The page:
Saturday, July 25, 2009

In which the Rabbit blogs from the road, about washcloths

The Rabbit has been knitting up a washcloth storm, thinking that handknit washcloths knit from organic cotton would be perfect host(ess) gifts for the friends with whom she is staying on her travels. These, photographed in situ in their bathroom, went to Jonathan and Meli:

These are for Peter and Annie, with whom the Rabbit is staying on Monday.

You will note that Peter and Annie get soap. Soap for my friend Meli would be coals to Newcastle. She is the bath supply queen of the century.

Sunday, July 12, 2009

In which the Rabbit finishes the Shibori Cravat

Here it is! The Rabbit is delighted with how it turned out. Here are some detail shots of the baubles, which were made by bunching up one-inch squares of the fabric and securing them with pony-tail holders before felting:

You can see that the Rabbit removed this from the washing machine before the stitches completely disappeared in the felting process, to allow the fabric to retain some drape.

The alpaca was lovely to work with and felted beautifully. Could knitting make the Rabbit look forward to winter? She is looking forward, at least, to wearing this.

Saturday, July 11, 2009

In which the Rabbit arranges some flowers from the garden

Hip Hop Hooray! The Monarda are blooming! (Also the daisies, the salvia, the astilbe, the butterfly weed.)

Sunday, July 5, 2009

In which the Rabbit felts yet more bowls

These are made with variegated Manos del Uruguay (left over from the felted clutches) around the rim; the rest of the bowls are knit from √Ālafoss Lopi. The two yarns behave quite differently during felting, hence the shape of the bowls.

In which the Rabbit reports on another couple of works in progress

OK, so the Rabbit is a little addicted to that baby sweater pattern. This one's for donation, probably to the local women's shelter.

The Rabbit is also working on an alpaca scarf for herself.

This will be felted, a la Leigh Radford's AlterKnits Felt. It's going to become the Shibori Cravat.

The Rabbit loves alpaca.

In which the Rabbit learns to spin

About a month ago, the Rabbit wandered into a local establishment called The Wagon Shed in search of roving (unspun wool that's been carded and that's ready to spin) to use in a wet felting project she was planning. There she encounted the redoubtable Kassy K. Wells, proprietor, spinner and weaver extraordinaire. Before the Rabbit knew it, she had signed up for spinning lessons and left the place, slightly dazed and without any roving. The Rabbit chalks this up to what The Yarn Harlot calls "wool fumes." (see, for example, here), which are well known to produce unpredictable effects in the susceptible. Anyway, a week later, the Rabbit returned, ready to learn to spin.

Spinning, dear reader, is difficult with paws. At first, all sorts of terrible things happened. The wheel went in the wrong direction, or the yarn got wound around parts of the wheel it wasn't supposed to. The yarn's width swerved wildly from thread suitable for knitting panty hose to extra-bulky. Huge, marshmallow-like fluff balls clogged the wheel's orifice (yes, it's really called that) and brought the entire operation to a standstill. The yarn got so twisted that Kassy had to stop spinning herself and, ever so gently, come and get things going again. But eventually the Rabbit started to get the hang of it.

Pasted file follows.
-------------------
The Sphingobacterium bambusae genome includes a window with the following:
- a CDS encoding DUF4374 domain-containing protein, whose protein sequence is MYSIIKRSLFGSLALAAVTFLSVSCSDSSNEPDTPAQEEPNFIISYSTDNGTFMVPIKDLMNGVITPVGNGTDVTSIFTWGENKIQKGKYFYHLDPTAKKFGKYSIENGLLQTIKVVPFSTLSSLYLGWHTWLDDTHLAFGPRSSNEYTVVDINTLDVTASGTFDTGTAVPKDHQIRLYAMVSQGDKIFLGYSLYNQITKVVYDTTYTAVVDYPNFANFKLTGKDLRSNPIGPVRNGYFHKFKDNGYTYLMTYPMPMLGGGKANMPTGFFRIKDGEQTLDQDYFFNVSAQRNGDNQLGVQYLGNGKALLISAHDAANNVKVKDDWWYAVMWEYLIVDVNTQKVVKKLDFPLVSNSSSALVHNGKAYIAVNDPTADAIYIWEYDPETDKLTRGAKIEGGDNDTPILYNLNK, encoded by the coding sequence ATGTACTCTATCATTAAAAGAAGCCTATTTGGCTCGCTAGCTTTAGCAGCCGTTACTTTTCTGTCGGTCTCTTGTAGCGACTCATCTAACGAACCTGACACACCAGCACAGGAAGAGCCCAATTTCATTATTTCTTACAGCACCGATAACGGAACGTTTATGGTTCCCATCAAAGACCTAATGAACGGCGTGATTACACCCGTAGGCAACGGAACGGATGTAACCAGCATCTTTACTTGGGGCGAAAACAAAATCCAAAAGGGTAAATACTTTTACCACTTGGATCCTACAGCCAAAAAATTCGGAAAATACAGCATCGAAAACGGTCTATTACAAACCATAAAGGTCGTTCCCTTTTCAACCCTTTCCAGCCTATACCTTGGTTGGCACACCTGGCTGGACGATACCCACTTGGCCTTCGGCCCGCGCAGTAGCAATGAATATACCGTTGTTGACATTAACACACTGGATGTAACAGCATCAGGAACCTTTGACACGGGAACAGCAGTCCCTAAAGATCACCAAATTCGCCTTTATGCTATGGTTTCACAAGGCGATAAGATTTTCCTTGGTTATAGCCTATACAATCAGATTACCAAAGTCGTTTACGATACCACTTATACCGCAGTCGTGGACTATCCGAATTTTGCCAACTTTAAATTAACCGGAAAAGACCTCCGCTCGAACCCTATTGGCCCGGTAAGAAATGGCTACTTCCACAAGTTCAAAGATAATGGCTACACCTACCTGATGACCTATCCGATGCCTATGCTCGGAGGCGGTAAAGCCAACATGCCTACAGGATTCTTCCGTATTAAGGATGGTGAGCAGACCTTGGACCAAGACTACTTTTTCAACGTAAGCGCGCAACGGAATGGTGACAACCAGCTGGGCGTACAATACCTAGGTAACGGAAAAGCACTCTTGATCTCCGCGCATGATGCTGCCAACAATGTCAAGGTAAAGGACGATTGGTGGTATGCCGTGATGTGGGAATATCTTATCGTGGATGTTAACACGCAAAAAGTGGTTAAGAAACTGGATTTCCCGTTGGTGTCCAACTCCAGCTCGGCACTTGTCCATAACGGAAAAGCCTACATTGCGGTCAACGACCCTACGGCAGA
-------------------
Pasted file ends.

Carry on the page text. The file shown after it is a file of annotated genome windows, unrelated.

The first week's yarn looked like this:

Here's a detail of that first attempt:

It's pretty uneven and overtwisted in spots—turns out that learning when and how to start and stop the wheel is pretty much the hardest part of spinning. But the thrill of actually making yarn was totally exciting and, the Rabbit fears, addictive.

Things were much easier the second time around. Here's the yarn from the second week, and a detail. The spinning is a lot more even this time.

At the end of the second lesson, Kassy gave the Rabbit some raw fleece to take home and wash. (I wish I had thought to take a picture of it, all full of hay and lanolin and sheep poop. It had such a fabulous barnyard smell.) The Rabbit loved washing the raw fleece, and kept wandering downstairs to the basement to fondle it as it dried, fantasizing all the while about where she would get the next raw fleece to wash. Driven crazy by the wool fumes, no doubt.

Here's how the fleece looked when it was washed and dried:

The next week, the Rabbit brought the washed fleece back to Kassy's to spin. First the Rabbit had to learn how to card—another challenge for one with paws. Then came the spinning: spinning this was a very different experience from working with the commercially processed roving. The carded fleece has more lanolin left in it, so the fibers have more grab. This is the result:

The little bumps are mostly from the inadequacy of the Rabbit's carding. Fortunately, she gets to have another go at it next week. In the meantime, she's researching all the fiber festivals within a three hour drive, dreaming of more raw fleece.

Saturday, July 4, 2009

In which the Rabbit gardens

Granted, most rabbits spend their time eating gardens, but the Crafty Rabbit, with the help of her thumb-bearing spouse, has been gardening up a storm: spreading manure and mulch, weeding, moving plants around. After six years, the garden is finally beginning to look like something.

That's astilbe around the water feature, with daisies and coneflower behind it. The clematis climbing up the deck railing looks like this up close:

And here's its sister (brother?):

In the back corner (the sunniest spot), there are lots more daisies, catmint, and butterfly weed:

Some impatiens in pots on the deck:

And some herbs:

The Rabbit says yum.